PARKERSBURG, W.Va.-(WTAP) UPDATE: 12/11/2018 3:45 P.M.
More than 35 years after her disappearance, family members and friends of murder victim Leslie Marty gathered for her funeral on Tuesday.
The afternoon service was held at the Sunset Memory Gardens in south Parkersburg where she was laid to rest after the ceremony.
Marty was 20 years old when she disappeared in the summer of 1983.
Her body wasn't found until after Mark Hanna, the 60-year-old man serving a life sentence for her murder, finally told authorities where she was buried.
Armed with that information, authorities recovered Marty's remains on Nov. 7 at the former Shell Chemical employee park along the Ohio River outside Belpre.
A jury in Wood County Circuit Court found Hanna guilty of murder in 1997 even though her body had not been found. He was previously convicted of kidnapping in the early 1980s.
Funeral services for Leslie Diane Marty, whose remains were recovered and identified last month, are scheduled for Tuesday afternoon at Sunset Memory Gardens in Parkersburg.
She will be buried next to her brother, who passed away in April, 2018.
Harry Deitzler was Wood County's prosecuting attorney when Mark Hanna was convicted to kidnapping Leslie Diane Marty in 1983. Hanna was then sentenced to life in prison, with the possibility of parole.
Deitzler then served as a special prosecutor when Hanna was convicted in 1998 of murdering Marty.
"It wasn't until the time when Mark was going to become eligible for parole that I brought up the suggestion that we try him on the murder charges," Deitzler recalled in a recent interview.
Even before his recent admission, Parkersburg Police and Wood County prosecutors for years tried to get Hanna to reveal the location of Leslie Marty's body.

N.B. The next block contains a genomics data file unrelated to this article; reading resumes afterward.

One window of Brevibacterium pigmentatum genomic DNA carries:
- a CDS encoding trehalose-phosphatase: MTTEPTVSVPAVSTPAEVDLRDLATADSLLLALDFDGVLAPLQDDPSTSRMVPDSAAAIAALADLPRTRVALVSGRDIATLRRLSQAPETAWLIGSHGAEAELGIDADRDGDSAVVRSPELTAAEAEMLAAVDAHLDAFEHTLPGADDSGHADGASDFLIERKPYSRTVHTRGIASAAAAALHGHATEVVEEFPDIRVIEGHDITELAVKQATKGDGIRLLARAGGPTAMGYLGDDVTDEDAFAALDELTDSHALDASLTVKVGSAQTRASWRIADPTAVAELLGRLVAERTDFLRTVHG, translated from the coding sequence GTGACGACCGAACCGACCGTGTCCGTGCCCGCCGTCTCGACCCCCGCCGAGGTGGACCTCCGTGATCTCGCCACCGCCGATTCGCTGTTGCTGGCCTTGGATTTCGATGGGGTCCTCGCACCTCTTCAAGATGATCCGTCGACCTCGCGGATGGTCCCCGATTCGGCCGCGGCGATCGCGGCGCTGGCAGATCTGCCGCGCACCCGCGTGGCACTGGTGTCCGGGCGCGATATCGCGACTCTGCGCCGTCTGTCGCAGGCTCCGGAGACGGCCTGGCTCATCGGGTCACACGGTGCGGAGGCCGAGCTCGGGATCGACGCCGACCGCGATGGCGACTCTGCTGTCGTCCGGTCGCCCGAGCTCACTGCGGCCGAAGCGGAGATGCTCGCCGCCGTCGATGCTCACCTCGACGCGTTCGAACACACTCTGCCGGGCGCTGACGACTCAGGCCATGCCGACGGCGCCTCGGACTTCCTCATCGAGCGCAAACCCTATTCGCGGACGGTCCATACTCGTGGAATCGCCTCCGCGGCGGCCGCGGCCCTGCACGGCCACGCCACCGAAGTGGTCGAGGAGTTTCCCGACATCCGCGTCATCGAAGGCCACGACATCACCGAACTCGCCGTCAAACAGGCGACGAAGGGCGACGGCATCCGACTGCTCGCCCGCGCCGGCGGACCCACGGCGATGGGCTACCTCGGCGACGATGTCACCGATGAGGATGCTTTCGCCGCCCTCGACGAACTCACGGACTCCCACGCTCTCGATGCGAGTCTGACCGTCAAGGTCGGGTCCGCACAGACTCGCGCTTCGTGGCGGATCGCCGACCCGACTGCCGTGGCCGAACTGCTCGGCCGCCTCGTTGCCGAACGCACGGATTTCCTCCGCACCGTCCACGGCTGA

"I told him it was only fair to Leslie's mother, sister and son that he reveal where she was," Deitzler said. "In one of his responses, Mark indicated she was in Ohio, but no further details."
Hanna did not reveal her whereabouts until September, in an interview that aired this week on Charleston television.
"I think he has his reasons for doing that," said Mary Brown, Leslie's mother. "But I don't know how well he can make silk out of the sow's ear of 35 years."
And Hanna was interviewed in October by Parkersburg Police, where he also explained the location in Belpre where Leslie's remains were recovered November 7.
"He wished for Leslie to have a proper Christian burial," said Police Chief Joe Martin, explaining why Hanna finally decided to reveal Leslie's whereabouts. "He didn't say he was sorry. He did tell us how he killed her."
Police add he did more than reveal a location. He revealed things that confirmed what police had known all along-and some things they hadn't.
"He provided information to us that had never been disclosed to law enforcement before," said Lt. Greg Nangle, a police detective, "pertaining to something as simple as, he wrapped her up in a blanket."
"Everything he basically told us was confirming what the detectives and investigators who had worked the case years ago proved to be accurate," Chief Martin added.
Both Martin and Nangle said there was no indication Hanna showed remorse for Leslie's killing.
Police say they don't plan to pursue any further charges against Hanna.
"In a sense, you can say there's some closure," Deitzler said. "I am so sorry to Leslie, her mother, her sister and her son that there wasn't more we could do."
From a legal standpoint, it might not completely be the end of the Hanna case.